The UCLA library incident, revisited


Many readers will recall the “TASER in the library” case at the University of California, Los Angeles (UCLA) on November 14, 2006. No, this was not the more infamous “Don’t Tase Me, Bro!” case, which occurred a few months later in Florida. But the UCLA incident had its YouTube moments and lots of controversy.

Officers used a TASER in drive-stun mode on a student who physically resisted being ejected from the library when he violated the campus rule that only students who produced identification could be in the library at night after a certain hour. Such ejections were generally routinely handled without incident, but this particular student decided to put on a show for the other students.

I’ve waited a long time to write this article, because the matter has been tied up in litigation, and I could not publicly speak about it. I was one of the use-of-force experts retained to assist UCLA and its officers in their defense of the civil lawsuit brought by student Mostafa Tabatabainejad, who actively and occasionally aggressively physically resisted the campus officers ejecting him from the library. “Now the story can be told,” as we say in Hollywood.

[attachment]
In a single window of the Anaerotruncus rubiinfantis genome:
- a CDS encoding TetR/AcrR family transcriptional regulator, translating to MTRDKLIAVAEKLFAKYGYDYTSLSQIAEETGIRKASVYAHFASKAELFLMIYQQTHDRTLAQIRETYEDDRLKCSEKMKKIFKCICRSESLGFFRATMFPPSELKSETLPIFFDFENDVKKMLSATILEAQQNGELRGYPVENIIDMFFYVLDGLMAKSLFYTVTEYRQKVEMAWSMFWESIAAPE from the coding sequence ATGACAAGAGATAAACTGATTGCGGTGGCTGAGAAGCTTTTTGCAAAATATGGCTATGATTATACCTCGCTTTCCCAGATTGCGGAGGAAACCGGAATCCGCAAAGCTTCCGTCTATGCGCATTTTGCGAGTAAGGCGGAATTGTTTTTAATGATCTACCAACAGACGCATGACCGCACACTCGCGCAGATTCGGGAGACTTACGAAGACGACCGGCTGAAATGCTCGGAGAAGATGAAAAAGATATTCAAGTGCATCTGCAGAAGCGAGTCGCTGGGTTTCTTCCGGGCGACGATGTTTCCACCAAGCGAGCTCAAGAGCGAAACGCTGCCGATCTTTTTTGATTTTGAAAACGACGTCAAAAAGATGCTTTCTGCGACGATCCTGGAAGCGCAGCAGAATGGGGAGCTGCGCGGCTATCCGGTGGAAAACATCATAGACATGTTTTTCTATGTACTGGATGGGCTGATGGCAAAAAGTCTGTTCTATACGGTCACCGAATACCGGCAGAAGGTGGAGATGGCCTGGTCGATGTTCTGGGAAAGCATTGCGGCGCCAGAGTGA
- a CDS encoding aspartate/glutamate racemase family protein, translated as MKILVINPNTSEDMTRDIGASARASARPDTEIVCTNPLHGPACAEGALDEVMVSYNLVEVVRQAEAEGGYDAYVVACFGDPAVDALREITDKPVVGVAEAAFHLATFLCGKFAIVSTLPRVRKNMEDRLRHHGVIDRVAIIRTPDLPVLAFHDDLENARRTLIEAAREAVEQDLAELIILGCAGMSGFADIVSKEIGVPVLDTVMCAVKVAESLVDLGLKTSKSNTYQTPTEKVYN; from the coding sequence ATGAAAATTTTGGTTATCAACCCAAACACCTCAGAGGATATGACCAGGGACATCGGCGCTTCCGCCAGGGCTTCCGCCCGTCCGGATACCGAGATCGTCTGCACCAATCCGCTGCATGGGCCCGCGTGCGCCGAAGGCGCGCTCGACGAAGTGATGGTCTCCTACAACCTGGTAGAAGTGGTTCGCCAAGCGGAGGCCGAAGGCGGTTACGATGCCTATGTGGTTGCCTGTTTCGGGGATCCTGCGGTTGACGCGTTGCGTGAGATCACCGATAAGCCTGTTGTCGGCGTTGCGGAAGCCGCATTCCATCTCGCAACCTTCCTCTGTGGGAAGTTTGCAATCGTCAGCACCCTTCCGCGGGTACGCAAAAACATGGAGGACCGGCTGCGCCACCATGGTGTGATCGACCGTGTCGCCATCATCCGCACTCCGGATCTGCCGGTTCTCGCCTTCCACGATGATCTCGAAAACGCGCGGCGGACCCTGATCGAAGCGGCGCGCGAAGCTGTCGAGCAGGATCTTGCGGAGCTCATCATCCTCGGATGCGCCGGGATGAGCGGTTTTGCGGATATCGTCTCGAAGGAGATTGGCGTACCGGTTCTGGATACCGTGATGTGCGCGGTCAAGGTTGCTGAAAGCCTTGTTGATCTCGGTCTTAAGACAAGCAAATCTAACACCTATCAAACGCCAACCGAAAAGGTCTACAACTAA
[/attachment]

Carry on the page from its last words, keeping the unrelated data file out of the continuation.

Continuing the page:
One of the reasons the UCLA case was so controversial was because, in response to public outcry about the incident, the campus administration brought in some folks to conduct an “outside, independent investigation.” They hired the Police Assessment Resource Center (PARC), an organization that has dedicated itself to higher accountability by law enforcement.

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